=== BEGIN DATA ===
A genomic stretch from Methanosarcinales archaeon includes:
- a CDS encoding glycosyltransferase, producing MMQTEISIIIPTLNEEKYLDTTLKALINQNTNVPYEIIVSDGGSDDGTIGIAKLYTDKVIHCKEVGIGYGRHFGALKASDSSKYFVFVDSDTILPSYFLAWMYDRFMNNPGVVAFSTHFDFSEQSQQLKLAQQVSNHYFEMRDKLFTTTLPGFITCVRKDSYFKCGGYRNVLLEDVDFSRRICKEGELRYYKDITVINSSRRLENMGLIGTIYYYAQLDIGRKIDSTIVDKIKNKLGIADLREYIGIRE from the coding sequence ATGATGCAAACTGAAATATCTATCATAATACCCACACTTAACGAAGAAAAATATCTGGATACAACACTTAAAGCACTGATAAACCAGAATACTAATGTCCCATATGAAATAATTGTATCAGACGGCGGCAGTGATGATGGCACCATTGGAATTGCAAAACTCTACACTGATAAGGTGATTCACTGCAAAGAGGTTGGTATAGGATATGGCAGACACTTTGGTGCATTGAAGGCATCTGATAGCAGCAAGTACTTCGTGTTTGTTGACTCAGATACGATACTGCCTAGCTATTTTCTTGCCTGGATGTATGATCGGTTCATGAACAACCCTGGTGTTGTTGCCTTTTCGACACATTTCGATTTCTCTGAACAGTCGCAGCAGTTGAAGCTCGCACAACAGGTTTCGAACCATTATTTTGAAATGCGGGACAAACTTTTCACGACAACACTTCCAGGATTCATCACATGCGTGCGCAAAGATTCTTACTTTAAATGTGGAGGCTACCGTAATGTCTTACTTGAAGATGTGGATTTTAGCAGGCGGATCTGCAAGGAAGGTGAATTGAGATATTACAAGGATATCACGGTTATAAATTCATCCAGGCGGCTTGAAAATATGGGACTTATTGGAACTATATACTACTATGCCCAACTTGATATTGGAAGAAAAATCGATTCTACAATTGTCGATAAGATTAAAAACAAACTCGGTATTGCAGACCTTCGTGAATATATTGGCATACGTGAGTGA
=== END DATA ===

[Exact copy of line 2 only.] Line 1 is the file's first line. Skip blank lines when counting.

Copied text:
- a CDS encoding glycosyltransferase, producing MMQTEISIIIPTLNEEKYLDTTLKALINQNTNVPYEIIVSDGGSDDGTIGIAKLYTDKVIHCKEVGIGYGRHFGALKASDSSKYFVFVDSDTILPSYFLAWMYDRFMNNPGVVAFSTHFDFSEQSQQLKLAQQVSNHYFEMRDKLFTTTLPGFITCVRKDSYFKCGGYRNVLLEDVDFSRRICKEGELRYYKDITVINSSRRLENMGLIGTIYYYAQLDIGRKIDSTIVDKIKNKLGIADLREYIGIRE from the coding sequence ATGATGCAAACTGAAATATCTATCATAATACCCACACTTAACGAAGAAAAATATCTGGATACAACACTTAAAGCACTGATAAACCAGAATACTAATGTCCCATATGAAATAATTGTATCAGACGGCGGCAGTGATGATGGCACCATTGGAATTGCAAAACTCTACACTGATAAGGTGATTCACTGCAAAGAGGTTGGTATAGGATATGGCAGACACTTTGGTGCATTGAAGGCATCTGATAGCAGCAAGTACTTCGTGTTTGTTGACTCAGATACGATACTGCCTAGCTATTTTCTTGCCTGGATGTATGATCGGTTCATGAACAACCCTGGTGTTGTTGCCTTTTCGACACATTTCGATTTCTCTGAACAGTCGCAGCAGTTGAAGCTCGCACAACAGGTTTCGAACCATTATTTTGAAATGCGGGACAAACTTTTCACGACAACACTTCCAGGATTCATCACATGCGTGCGCAAAGATTCTTACTTTAAATGTGGAGGCTACCGTAATGTCTTACTTGAAGATGTGGATTTTAGCAGGCGGATCTGCAAGGAAGGTGAATTGAGATATTACAAGGATATCACGGTTATAAATTCATCCAGGCGGCTTGAAAATATGGGACTTATTGGAACTATATACTACTATGCCCAACTTGATATTGGAAGAAAAATCGATTCTACAATTGTCGATAAGATTAAAAACAAACTCGGTATTGCAGACCTTCGTGAATATATTGGCATACGTGAGTGA